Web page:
Xplorio Overberg


The Merestein was an 826-ton Dutch pinas built for the chamber of Amsterdam in 1693.

On her doomed trip to the East, she set sail from Texel Island on 4 October 1701. The captain was Jan Subbing, and in his charge, he had a full consignment of silver coins destined for Batavia in the East.

On its journey six months later, this Dutch ship neared the Cape – still some 140km off – unknowingly she was transporting money destined to be lost to man for over two and a half centuries. When eventually found and recovered, the specie took off where it left off, and remarkably found its way straight back into the financial world as before.After a long voyage, with many on-board already very ill, they were in urgent need of freshwater. The skipper decided to make for land, and on approaching, he recognised the entrance to Saldanha Bay.

Capt. Subbing, aware that the Company’s ships regularly used this bay for a watering-place, decided to sail into the latter. A tricky manoeuvre at best, but with most sailor’s sick, downright menacing. As it was, they took the challenging narrow southern channel and did not make it. The Meerestein struck the southwestern point of Jutten Island, and within an hour, the ship was no more. The skipper and the majority of his passengers and crew perished in the waves.

Only 97 men managed to survive by making it to, and up the rocky Jutten Island coast.

The next morning a few brave sailors, with the use of some floating timber, made it to shore and succeeded in reaching the Cape where they reported the tragedy. The local ship, Wezel, immediately set sail for Saldanha. With the chests of money stored in the saloon, the salvors were able to ascertain the exact spot where the back part of the ship broke off. The task at hand was to recover the treasure and as much of the wreckage as they could. Merchandise, woodwork, utensils, provisions, sails, ropes and cannon were sought.

Once there, it did not take them long to conclude and declare, “Regarding the recovery of the silver,  we believe it to be impossible to save … the obstacles are the violent waves which smash against this side of the island, be it windy or calm”. Twenty-five years later, still desperate to recover the treasure, the Dutch East India Company commissioned the famous English salvage diver, John Lethbridge, for this purpose. Lethbridge operated with a revolutionary diving apparatus of the time. However, on arriving at Jutten Island, he too was met with failure. Defeated by the wild seas and strong currents, Lethbridge returned to England convinced that Davey Jones had the Merestein’s treasures in his Locker for eternity. Folklore and the occasional corroded Spanish Netherlands Ducatoon washing out on the island, kept the lure of the treasure alive. Nevertheless, the boxes of silver were left unhindered for over two and a half centuries. On 3 March 1971, Cape-tonians, Bobby Hayward and his associates, located the remains of a wreck. Large pieces of fertile archaeological conglomerate (a mass composed of hetero-geneous elements) were discovered in amongst the rocks on the south-west side of the island. To this day, the wind, currents and wild seas still make salvage mostly impossible there.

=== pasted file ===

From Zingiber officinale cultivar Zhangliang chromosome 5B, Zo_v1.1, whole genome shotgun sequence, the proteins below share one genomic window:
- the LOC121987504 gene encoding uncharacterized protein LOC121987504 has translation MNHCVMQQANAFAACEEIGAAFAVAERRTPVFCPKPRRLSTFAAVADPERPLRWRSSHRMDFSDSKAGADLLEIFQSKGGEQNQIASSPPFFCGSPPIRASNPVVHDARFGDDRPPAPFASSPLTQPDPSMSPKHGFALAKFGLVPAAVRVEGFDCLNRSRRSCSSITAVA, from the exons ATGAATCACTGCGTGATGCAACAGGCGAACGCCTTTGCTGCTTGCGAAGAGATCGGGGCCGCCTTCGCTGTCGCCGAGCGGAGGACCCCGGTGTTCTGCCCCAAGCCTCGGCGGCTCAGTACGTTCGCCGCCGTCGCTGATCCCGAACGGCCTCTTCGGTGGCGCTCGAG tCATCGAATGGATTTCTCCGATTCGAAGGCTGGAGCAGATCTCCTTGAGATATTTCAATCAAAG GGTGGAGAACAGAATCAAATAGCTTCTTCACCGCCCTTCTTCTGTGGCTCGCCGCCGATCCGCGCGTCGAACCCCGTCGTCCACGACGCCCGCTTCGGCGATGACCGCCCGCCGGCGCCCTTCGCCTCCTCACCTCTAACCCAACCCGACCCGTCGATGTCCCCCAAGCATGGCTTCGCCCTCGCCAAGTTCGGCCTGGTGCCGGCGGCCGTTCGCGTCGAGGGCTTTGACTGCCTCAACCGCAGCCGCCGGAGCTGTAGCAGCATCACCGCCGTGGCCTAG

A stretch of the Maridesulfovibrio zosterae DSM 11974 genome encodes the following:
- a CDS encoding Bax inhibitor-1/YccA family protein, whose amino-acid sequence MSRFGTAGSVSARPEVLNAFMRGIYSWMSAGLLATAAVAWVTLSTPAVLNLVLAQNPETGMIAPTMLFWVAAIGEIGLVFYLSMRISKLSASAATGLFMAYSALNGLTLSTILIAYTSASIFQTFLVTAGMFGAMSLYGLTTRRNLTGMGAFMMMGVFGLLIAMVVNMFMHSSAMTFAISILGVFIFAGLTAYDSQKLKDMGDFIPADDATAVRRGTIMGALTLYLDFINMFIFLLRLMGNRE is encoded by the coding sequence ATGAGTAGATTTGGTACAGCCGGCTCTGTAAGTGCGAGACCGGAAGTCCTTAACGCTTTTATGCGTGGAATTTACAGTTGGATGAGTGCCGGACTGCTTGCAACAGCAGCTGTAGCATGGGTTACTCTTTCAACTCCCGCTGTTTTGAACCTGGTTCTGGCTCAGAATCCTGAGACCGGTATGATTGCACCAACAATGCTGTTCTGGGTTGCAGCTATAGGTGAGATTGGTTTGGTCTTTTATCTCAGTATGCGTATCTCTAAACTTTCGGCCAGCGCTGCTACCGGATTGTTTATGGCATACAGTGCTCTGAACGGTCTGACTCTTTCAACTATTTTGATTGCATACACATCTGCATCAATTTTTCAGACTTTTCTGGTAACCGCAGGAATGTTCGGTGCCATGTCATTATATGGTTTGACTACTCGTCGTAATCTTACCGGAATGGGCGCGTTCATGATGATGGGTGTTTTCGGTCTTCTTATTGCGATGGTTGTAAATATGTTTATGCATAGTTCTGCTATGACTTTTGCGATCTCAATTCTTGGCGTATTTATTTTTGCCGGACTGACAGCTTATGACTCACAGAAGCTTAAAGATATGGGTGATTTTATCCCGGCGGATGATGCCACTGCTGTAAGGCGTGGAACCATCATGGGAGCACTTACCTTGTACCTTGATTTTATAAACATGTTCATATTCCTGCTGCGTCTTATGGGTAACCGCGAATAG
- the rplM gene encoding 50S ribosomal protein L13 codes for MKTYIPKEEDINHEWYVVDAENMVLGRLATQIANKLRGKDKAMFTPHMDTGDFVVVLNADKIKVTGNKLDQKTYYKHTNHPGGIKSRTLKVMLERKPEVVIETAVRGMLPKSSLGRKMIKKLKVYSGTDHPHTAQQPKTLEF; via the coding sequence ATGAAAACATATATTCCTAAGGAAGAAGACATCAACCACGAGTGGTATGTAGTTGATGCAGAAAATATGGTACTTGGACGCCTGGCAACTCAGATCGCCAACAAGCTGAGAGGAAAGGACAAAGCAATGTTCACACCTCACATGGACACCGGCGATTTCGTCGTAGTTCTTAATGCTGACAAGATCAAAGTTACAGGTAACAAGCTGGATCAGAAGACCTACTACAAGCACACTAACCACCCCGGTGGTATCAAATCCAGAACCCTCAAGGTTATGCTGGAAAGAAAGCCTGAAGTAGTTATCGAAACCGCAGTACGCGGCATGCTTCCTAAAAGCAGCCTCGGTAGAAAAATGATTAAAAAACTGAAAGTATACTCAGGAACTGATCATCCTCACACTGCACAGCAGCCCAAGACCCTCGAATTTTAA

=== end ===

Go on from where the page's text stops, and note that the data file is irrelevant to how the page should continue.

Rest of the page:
However, from the 1970s already, equipped with modern SCUBA diving gear, the occasional calm day proved workable. On such tranquil days, they were able to chisel out conglomerated areas. In turn, non-diving days were spent breaking up the recovered clumps to extract any surviving artefact content. Sadly, it turned out that it was impossible at the time for the discoverers to expect any protection of their find. Legally, after being awarded a salvage permit, others could also dive on the wreck. A free for all followed. The best recovered not only the most but also the best.

Enter Godfrey Chowles, a top professional diver working and living in Saldanha at the time. On any rare calm sea day, the highly experienced Chowels was able to be at the right place at the right time. On exceptional days, he recovered hundreds of a type of coin that had been part of the day-to-day life at the settlement at Cape Town in the early 18th Century.

 For a period in the early 1970s at Saldanha, one could say history was alive again.

A unique transaction was negotiated. Very likely for the first time in South Africa, a home was paid for with ancient silver coins. The two history-makers were Godfrey Chowles and another sea professional, retired commander Henry Wicht. Uniquely, Chowles was purchasing a home with the treasure that he had found and recovered from the shipwreck, Merestein.

This proud history-making young commercial diver was not only able to buy this modern house, but also able to pay cash. These silver coins, dating from the 17th Century, were all in financial circulation during the days of Jan van Riebeeck. So it was that an Overberger made history by purchasing a home cash! Rare late 17th Century cash!